WESTLOCK - Westlock County will pay $175,000 annually to the Tawatinaw Valley Ski Club for the next six years to continue managing the Tawatinaw Valley Ski Hill.
The contract, which has been negotiated exclusively during in-camera discussions over the summer, was approved following a closed-door session at council’s Aug. 10 meeting — the yearly financial commitment by the county and length of the deal were not made available until after council’s most-recent meeting held Sept. 14. For comparison, the previous deal, signed in 2018, saw the county pay $250,000 annually ($200,000 in operating and $50,000 in capital) to the group to manage the site.
Coun. Dennis Primeau got the ski hill contract on to the agenda of the Tuesday meeting as an “emergent item” stating he had expected details of the agreement to have been made public in advance of nomination day, Sept. 20. More details of the contract are available on the county’s website, as well as on Page 33 of the Sept. 21 issue of Town & Country This Week in a paid advertisement.
“This has been going on for a long time. You know full well there’s an election coming up and people need to know this information. We’re talking about a multi-million-dollar contract and you’re going to disclose it after nominations close,” said Primeau.
An outspoken voice on the ski hill over the last four years, Primeau then alleged the number was being kept secret until after nomination day, a charge vehemently denied by CAO Kay Spiess who said the process took a little longer due to staff turnover.
“Councillor Primeau that is not accurate whatsoever. Councillor Primeau I do not appreciate the personal attacks on this,” said Spiess. “Your council voted on this at your table, you are the decision makers. Then it comes over to administration to deal with the operational side of things, to create a media release to let people know what has gone on.”
Initially the news release wasn’t going to contain the dollar figure, although the figure was added after administration got clarification from the county’s lawyers as the contract details were protected by FOIP. Councillors by and large pushed to have the number included, while reeve Jared Stitsen said “council does not want to hide anything” but they need to follow the Municipal Government Act and do “our due diligence.”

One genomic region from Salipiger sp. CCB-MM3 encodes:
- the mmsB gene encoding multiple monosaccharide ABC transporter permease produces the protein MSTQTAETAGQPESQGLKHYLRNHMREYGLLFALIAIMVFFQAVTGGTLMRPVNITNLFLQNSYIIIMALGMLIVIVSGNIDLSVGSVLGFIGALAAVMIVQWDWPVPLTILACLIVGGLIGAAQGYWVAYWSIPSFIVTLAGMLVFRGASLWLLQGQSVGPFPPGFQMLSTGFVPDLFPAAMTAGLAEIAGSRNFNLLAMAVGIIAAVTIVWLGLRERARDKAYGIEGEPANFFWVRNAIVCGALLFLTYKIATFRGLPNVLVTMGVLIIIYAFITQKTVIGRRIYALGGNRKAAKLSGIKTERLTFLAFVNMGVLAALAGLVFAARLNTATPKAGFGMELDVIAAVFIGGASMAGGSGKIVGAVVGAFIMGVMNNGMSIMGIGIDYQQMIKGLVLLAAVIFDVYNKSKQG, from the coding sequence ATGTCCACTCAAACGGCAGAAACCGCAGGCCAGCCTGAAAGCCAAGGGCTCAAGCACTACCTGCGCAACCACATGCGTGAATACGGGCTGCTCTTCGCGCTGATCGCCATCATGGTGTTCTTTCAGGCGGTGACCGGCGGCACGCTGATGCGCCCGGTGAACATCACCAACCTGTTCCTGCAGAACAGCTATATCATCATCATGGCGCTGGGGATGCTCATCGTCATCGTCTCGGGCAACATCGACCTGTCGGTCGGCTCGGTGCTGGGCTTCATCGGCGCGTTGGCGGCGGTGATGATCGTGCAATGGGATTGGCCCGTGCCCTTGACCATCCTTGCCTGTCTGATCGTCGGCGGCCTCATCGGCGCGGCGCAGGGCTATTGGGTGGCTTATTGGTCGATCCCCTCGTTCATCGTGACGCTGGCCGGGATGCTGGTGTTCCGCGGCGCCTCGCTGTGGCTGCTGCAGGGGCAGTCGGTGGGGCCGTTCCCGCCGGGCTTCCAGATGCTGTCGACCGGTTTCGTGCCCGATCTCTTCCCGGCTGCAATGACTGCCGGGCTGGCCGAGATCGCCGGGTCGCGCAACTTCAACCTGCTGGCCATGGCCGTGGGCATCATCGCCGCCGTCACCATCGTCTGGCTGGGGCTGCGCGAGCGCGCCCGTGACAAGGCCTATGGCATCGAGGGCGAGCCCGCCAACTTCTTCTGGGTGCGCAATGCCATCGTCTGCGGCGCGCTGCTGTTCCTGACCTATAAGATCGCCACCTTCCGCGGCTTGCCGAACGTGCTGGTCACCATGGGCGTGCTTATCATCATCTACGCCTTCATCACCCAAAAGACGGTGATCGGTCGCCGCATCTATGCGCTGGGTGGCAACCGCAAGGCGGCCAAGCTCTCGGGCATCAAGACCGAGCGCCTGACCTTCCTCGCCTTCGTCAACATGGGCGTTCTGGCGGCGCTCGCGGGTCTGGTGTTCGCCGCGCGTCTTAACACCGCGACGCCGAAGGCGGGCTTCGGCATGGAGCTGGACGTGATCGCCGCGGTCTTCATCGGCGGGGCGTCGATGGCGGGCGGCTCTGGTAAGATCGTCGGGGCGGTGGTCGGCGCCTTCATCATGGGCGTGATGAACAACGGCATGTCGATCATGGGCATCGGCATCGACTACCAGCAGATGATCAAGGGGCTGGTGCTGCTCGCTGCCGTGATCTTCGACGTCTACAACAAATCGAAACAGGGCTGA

“I don’t know if I speak for all of council, but I definitely think we need to include the number in the release and the years. I know I speak for pretty much all my residents when I say that,” said Coun. Isaac Skuban, noting council previously voted 4-2 on the dollar amount of the contract, then voted 5-1 in August to approve the deal.
“I don’t know why we’d try to hide it? That’s what it feels like we’re doing. Residents want to know. I just took it for granted that it would be included, especially since it’s such a contentious issue in the county.”
Deputy reeve Brian Coleman, who noted that the new contract contains a 14-month out-clause, agreed with Skuban.
“We should put some numbers in that message and a very important number we need to include is that the new contract significantly reduces the impact on taxpayers,” said Coleman. “It’s important in this message to show that the people operating Tawatinaw are adding significant value to the hill and the cost to the county has come down. I think that’s an extremely important part of the message.”
Primeau said he believes the contract and negotiations never should have ended up behind closed doors.
“It’s a single-source contract and should never have gone through the FOIP process. This all should be out in the open, all of it,” said Primeau.
Going forward Spiess said they’re going to have a consistent method of releasing information surrounding contracts.
“As a best practice most municipalities just share who was awarded the contract and how much it is. And I think in the future we’ll be posting to our new website who was awarded the contact and for how much. But we need to be fair and consistent with all of the contracts across the organization, not pinpointing one contract here or there,” said Spiess in a follow-up interview. “We need to be professional in how we conduct our business, making sure we get legal opinions where needed and making sure we do things properly.”